Israel: anti-Arab song 'Ahmad' sparks outcry

Benayoun 'inspired by Jerusalem and Tel Aviv attacks'

24 November, 18:22

    (ANSAmed) - TEL AVIV, NOVEMBER 24 - ''My name is Ahmad'' is the innocuous opening line to a song by the popular Israeli singer Amir Benayoun that has sparked heated debate. The following lines show Ahmad to be ''moderate and smiling'' today, but prepared to ''send a Jew or two to hell tomorrow''. Amid the tension between Jews and Muslims of the past few weeks, Benayoun's song could not but be noticed. An NGO working the rights of the Arab minority is among those who have called for the judiciary to take action. Some 100,000 Israelis follow the Facebook page of the singer, whose lyrics find fans among a broad swath of the population and especially among Sephardic and Orthodox Jews.

    Raised in a working-class environment, Benayoun - a relative of a famous football star - has in recent years taken an ever-more anti-establishment attitude, both towards the recording industry and towards the mass media. His 'rebellious' style has attracted large numbers of fans and had a strong impact on social media. A killing by two Palestinians in a synagogue earlier this week made a strong impression on Benayoun, who in reaction launched a song on his Facebook page with the lyrics ''today, once more, Jewish blood has been shed like water...how long will this continue?''. On Sunday he took up the issue again with a song focusing on an imaginary Palestinian protagonist, 'Ahmad'. He introduces himself in the first person: ''today I am studying at the University of Jerusalem...I am moderate and smiling...but it's true, I'm only a ungrateful bastard...the time will come when I will turn around and stick a sharp knife into you, I'll shoot you in the back'' (YouTube: www.facebook.com/video.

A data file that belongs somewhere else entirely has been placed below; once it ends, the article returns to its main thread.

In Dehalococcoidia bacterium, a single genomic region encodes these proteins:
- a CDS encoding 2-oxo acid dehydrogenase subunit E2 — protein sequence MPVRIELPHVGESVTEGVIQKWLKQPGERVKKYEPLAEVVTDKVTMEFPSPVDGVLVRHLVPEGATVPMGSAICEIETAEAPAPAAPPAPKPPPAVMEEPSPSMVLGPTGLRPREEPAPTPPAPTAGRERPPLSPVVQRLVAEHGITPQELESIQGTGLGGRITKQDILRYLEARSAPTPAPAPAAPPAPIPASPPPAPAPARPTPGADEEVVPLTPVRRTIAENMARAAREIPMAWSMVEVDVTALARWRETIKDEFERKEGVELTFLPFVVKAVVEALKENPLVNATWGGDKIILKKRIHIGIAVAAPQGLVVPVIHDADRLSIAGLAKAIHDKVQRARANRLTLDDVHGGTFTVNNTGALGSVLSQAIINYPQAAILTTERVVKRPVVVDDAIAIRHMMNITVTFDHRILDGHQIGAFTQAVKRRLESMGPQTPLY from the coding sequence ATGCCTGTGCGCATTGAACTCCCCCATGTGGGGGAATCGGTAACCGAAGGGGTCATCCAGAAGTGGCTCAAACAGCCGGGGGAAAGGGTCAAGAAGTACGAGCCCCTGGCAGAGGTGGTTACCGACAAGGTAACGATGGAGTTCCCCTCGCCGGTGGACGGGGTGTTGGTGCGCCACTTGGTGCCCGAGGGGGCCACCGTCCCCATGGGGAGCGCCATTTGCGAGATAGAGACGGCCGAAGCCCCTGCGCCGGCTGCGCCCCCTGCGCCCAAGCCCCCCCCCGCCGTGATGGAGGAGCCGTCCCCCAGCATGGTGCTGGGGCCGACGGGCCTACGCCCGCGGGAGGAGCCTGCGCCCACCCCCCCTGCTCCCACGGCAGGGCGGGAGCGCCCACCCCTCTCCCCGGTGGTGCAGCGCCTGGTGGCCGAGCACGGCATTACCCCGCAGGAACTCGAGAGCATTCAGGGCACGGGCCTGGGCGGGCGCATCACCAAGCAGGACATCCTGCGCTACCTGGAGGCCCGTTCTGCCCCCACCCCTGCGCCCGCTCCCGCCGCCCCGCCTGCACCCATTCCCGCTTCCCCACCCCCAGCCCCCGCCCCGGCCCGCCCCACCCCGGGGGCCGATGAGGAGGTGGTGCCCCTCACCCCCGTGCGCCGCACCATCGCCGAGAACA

php?v=1017804044912226&set=vb.127529880606318&type=2&theater).

    The lyrics shocked a well-known legal expert, who has said that the singer may be prosecutable as the song could be considered incitement to racism. A radio debate between the singer and the expert immediately degenerated into a fight, but afterwards Benayoun noted on Facebook that he was in any case against violence and that he had simply been 'inspired' by the latest Palestinian attacks in Jerusalem and Tel Aviv. Though the singer received many messages of admiration from his fans, some did criticize him and noted that the widows of the four rabbis killed in the attack on the synagogue had called on Jews to strengthen their faith, but had not expressed any negative views on Palestinians as such. (ANSAmed).

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